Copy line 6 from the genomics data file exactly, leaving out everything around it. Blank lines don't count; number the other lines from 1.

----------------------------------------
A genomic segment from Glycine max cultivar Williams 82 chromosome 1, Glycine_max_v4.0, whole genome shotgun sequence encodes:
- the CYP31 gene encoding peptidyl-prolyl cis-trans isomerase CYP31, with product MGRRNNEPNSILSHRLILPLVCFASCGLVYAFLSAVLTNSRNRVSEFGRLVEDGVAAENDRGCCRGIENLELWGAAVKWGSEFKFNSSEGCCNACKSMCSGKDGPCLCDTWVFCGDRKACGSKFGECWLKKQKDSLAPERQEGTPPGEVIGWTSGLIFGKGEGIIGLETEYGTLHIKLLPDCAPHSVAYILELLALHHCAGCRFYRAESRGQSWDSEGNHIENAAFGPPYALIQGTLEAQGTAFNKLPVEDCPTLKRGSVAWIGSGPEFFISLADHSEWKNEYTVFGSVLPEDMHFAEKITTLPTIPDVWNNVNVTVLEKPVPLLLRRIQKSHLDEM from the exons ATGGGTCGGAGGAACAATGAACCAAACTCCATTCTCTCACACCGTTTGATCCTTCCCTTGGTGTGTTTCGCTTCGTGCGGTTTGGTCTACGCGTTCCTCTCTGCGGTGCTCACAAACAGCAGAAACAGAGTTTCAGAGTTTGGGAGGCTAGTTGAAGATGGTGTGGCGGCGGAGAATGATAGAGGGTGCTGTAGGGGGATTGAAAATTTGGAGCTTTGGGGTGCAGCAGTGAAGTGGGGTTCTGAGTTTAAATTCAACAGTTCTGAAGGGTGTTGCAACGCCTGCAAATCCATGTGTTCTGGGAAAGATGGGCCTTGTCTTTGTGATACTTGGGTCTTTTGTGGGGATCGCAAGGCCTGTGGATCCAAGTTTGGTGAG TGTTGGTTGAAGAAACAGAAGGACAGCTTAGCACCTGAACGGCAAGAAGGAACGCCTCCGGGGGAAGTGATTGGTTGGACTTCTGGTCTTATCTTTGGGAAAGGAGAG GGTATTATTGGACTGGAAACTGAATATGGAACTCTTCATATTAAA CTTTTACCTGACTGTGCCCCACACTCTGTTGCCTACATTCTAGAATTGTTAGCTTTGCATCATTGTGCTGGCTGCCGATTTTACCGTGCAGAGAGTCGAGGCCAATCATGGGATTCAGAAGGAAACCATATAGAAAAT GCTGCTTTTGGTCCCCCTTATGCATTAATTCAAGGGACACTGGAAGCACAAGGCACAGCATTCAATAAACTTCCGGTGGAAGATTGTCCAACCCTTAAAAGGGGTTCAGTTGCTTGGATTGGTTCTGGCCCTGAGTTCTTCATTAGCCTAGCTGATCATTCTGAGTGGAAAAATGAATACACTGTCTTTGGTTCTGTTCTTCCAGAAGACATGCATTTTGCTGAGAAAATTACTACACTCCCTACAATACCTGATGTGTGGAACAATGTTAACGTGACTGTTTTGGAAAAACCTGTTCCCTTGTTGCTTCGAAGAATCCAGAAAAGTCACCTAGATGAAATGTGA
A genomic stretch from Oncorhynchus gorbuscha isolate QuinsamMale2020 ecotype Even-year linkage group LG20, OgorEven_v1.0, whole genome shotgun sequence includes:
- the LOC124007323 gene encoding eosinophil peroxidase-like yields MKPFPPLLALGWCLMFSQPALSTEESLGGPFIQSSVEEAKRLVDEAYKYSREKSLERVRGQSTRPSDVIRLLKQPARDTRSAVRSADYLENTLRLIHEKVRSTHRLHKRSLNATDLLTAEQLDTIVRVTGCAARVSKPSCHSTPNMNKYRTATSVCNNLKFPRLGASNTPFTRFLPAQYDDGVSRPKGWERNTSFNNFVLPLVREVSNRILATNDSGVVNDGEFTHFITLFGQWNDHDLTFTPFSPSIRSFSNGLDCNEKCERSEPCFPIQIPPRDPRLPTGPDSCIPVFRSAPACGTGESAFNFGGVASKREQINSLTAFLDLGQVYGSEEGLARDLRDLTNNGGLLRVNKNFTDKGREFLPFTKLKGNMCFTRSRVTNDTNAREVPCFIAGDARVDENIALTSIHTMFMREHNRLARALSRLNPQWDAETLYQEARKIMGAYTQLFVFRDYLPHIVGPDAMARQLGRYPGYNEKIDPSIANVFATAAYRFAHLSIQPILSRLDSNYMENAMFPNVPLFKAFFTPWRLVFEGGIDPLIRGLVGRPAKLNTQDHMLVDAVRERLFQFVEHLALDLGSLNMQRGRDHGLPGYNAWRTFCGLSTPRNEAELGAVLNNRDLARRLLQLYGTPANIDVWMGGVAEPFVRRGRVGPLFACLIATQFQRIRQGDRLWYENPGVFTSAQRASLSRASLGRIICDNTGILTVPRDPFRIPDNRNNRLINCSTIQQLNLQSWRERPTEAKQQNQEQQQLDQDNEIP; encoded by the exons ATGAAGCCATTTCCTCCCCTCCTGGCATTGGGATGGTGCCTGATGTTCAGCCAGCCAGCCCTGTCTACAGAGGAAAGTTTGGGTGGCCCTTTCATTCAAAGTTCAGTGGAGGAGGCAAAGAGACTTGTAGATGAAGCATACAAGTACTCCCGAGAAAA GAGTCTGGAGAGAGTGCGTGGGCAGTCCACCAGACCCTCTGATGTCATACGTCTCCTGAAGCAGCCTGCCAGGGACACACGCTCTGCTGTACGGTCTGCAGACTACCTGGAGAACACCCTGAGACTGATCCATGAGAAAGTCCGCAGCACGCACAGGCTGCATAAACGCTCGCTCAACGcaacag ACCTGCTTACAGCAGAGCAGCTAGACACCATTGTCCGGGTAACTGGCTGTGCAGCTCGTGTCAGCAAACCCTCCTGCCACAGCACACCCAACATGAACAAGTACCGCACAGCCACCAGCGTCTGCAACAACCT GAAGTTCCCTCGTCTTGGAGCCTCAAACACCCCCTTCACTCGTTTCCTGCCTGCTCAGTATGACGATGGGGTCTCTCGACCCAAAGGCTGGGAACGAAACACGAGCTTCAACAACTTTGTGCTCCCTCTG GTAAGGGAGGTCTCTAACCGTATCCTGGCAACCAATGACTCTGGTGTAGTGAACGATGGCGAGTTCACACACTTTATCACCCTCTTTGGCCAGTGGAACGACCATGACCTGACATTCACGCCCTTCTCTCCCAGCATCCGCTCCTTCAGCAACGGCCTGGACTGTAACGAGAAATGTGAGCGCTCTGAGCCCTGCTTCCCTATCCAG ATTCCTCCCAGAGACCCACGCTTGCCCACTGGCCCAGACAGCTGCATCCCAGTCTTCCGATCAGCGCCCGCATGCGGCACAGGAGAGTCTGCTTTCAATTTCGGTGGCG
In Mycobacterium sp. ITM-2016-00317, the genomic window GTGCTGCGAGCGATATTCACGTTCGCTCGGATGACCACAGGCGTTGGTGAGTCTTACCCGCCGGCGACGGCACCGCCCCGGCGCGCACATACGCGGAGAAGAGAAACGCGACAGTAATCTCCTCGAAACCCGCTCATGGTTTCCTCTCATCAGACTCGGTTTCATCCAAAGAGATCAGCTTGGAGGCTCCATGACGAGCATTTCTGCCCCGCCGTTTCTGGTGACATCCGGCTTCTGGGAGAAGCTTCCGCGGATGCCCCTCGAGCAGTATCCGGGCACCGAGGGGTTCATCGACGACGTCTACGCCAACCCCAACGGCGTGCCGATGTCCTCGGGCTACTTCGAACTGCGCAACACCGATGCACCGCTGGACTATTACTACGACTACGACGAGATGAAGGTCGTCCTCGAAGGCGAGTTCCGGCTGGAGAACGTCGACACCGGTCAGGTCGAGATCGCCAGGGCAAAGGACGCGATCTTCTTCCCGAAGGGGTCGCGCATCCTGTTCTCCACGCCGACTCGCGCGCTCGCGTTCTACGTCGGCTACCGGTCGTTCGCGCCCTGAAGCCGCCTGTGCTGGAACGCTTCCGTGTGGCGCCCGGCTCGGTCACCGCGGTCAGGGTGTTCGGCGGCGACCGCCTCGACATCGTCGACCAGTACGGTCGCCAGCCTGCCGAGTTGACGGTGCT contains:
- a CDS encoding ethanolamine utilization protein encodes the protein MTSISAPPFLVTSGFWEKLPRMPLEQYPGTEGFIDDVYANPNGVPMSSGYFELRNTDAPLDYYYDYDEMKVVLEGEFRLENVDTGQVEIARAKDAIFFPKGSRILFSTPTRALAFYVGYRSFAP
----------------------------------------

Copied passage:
- a CDS encoding ethanolamine utilization protein encodes the protein MTSISAPPFLVTSGFWEKLPRMPLEQYPGTEGFIDDVYANPNGVPMSSGYFELRNTDAPLDYYYDYDEMKVVLEGEFRLENVDTGQVEIARAKDAIFFPKGSRILFSTPTRALAFYVGYRSFAP